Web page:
Dr. Damasio is a Neuroscientist at USC who studies the neuroscience of interoception (bodily feelings) and the foundational role it plays in the development of the self and consciousness. Damasio formulated the somatic marker hypothesis, which details how emotions play a critical role in higher-level cognition, and his work has made him one of the most cited researchers of the 21st century. He has published many books, including The Feeling of What Happens.
Dr. Siegel is known as a mindfulness expert and for his work developing the field of Interpersonal Neurobiology, which is an interdisciplinary view of life experience that draws on over a dozen branches of science to create a framework for understanding our subjective and interpersonal lives. Siegel’s most recent work integrates the theories of Interpersonal Neurobiology with the theories of Mindfulness Practice and proposes that mindfulness practice is a highly developed process of both inter- and intra-personal attunement.  Dr. Siegel has written many books, including The Neurobiology of “We”:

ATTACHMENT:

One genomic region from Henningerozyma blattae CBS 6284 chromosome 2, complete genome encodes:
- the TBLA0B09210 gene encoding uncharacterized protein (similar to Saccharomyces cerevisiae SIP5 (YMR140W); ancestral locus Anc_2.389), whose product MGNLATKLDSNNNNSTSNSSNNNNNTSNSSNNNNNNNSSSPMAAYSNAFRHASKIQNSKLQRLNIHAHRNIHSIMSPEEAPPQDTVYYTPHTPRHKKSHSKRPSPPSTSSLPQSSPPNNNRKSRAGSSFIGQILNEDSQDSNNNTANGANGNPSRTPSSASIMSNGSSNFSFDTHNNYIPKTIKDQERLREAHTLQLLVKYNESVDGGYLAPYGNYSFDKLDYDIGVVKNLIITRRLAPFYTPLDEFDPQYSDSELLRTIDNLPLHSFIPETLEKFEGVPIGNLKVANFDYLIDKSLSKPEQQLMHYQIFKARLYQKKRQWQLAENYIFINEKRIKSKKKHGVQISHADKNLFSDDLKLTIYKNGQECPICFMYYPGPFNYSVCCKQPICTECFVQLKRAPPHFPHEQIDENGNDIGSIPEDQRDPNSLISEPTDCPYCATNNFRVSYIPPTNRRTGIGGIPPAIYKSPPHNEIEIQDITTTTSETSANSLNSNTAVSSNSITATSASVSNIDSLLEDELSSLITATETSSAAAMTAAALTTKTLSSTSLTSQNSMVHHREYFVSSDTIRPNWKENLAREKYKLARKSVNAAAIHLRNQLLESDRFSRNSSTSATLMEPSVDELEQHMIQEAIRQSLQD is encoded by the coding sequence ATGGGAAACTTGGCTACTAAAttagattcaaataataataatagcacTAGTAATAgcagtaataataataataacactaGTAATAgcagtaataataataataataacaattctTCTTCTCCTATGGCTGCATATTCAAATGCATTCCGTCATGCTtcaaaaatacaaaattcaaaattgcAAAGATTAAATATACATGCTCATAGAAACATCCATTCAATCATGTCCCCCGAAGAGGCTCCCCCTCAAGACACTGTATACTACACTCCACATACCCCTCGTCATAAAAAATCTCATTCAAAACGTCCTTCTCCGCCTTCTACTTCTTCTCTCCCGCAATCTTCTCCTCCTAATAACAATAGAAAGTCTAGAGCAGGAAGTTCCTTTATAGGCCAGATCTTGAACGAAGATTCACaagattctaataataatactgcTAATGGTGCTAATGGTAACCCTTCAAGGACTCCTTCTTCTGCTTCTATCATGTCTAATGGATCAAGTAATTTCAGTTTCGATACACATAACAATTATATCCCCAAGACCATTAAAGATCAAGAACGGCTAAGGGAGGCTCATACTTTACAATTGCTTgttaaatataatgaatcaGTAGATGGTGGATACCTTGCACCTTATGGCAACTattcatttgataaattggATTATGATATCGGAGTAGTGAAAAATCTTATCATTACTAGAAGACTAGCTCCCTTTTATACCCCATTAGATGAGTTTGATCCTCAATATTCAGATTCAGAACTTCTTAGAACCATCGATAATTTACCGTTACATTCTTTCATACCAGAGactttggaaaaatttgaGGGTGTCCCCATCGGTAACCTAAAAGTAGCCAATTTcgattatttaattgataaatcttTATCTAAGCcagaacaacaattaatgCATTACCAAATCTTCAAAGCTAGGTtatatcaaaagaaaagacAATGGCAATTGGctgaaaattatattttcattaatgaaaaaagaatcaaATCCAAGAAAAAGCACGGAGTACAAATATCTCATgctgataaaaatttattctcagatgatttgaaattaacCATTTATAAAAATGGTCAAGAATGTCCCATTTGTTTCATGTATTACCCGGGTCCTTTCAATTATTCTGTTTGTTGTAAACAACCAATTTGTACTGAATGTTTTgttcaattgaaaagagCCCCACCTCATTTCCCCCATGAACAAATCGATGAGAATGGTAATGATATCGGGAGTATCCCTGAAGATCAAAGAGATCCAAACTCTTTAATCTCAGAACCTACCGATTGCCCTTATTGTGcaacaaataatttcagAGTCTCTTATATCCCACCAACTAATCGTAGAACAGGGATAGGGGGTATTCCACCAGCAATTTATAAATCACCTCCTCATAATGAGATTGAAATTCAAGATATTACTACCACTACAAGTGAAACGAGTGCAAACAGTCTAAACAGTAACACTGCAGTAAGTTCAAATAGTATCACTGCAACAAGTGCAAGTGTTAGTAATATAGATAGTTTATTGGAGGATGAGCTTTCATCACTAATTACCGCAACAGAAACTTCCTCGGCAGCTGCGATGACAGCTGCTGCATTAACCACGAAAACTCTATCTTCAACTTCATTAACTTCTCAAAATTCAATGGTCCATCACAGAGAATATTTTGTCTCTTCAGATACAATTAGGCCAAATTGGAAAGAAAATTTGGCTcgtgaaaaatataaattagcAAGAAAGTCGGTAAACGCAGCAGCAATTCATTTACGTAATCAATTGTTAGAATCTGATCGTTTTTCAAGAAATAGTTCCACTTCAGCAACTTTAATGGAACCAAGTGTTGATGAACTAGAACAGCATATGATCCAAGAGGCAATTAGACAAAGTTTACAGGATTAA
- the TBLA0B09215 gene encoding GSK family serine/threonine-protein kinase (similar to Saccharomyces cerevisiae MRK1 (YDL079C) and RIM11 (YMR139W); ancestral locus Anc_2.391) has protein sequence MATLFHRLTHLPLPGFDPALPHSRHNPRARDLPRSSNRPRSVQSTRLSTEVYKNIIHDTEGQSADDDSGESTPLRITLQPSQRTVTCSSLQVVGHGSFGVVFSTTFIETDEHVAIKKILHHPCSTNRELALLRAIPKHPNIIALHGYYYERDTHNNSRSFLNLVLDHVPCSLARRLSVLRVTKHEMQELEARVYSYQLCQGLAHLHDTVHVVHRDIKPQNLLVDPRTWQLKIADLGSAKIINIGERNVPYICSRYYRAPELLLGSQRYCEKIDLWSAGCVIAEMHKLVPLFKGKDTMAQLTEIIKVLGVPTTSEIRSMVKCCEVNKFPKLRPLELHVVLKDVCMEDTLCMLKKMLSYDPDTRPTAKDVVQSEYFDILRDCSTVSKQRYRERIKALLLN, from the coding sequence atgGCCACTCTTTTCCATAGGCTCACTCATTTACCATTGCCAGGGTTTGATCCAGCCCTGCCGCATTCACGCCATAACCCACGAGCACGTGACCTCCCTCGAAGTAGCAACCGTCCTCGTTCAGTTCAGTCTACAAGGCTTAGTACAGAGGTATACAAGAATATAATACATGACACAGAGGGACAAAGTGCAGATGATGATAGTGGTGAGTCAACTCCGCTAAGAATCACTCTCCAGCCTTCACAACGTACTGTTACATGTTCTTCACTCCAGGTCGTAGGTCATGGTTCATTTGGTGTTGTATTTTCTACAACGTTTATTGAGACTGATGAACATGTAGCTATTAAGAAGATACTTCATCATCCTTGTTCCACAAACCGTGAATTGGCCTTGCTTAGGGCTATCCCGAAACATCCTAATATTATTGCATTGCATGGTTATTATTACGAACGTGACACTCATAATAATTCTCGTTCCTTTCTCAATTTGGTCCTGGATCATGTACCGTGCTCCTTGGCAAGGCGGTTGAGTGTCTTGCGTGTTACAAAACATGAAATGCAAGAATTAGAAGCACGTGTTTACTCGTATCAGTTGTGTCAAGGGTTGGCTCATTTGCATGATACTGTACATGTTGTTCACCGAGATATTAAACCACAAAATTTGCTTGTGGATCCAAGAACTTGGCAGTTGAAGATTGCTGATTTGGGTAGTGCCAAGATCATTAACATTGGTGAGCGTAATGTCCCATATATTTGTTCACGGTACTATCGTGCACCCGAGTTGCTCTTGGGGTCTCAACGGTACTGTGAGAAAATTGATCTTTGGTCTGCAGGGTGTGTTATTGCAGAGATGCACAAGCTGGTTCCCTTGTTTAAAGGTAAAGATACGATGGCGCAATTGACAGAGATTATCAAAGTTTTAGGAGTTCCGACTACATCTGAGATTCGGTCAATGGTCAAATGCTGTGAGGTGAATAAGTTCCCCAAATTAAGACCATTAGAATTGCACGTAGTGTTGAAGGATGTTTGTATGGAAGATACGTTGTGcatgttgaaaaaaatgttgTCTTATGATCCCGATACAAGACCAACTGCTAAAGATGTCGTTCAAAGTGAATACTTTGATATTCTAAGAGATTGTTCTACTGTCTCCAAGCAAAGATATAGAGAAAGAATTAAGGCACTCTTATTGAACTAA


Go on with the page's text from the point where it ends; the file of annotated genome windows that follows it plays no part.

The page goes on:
How Relationships, the Mind, and the Brain Interact to Shape Who We Are and Mindsight: The New Science of Personal Transformation.
Dr. Levine is the founder of Somatic Experiencing, which is a somatic psychotherapy practice developed for the treatment of shock trauma.  Dr. Levine is the author of Waking the Tiger: Healing Trauma.
Dr. Sapolsky is a neuroendocrinologist at Stanford and author of the books Why Zebras Don’t Get Ulcers and Behave: The Biology of Humans at Our Best and Worst.
Bessel van der Kolk is psychiatrist noted for his research in the area of PTSD. His work focuses on the interaction of attachment, neurobiology, and developmental aspects of trauma’s effects on people. His major publication, the New York Times bestseller The Body keeps the Score: Brain, Mind, and Body in the Healing of Trauma, talks about what we have learned about the ways the brain is shaped by traumatic experiences, how traumatic stress is a response of the entire organism, and how that knowledge needs be integrated into healing practices. Van der Kolk has published extensively on the effect trauma on development of mind, brain, and body. He has found connections to dissociative problems, borderline personality disorder, self-mutilation, and a wide range of other issues. Currently, he is conducting brain imaging research on how trauma can affect memory in individuals with PTSD. He is also researching how yoga and neurofeedback can be used as effective treatments for trauma.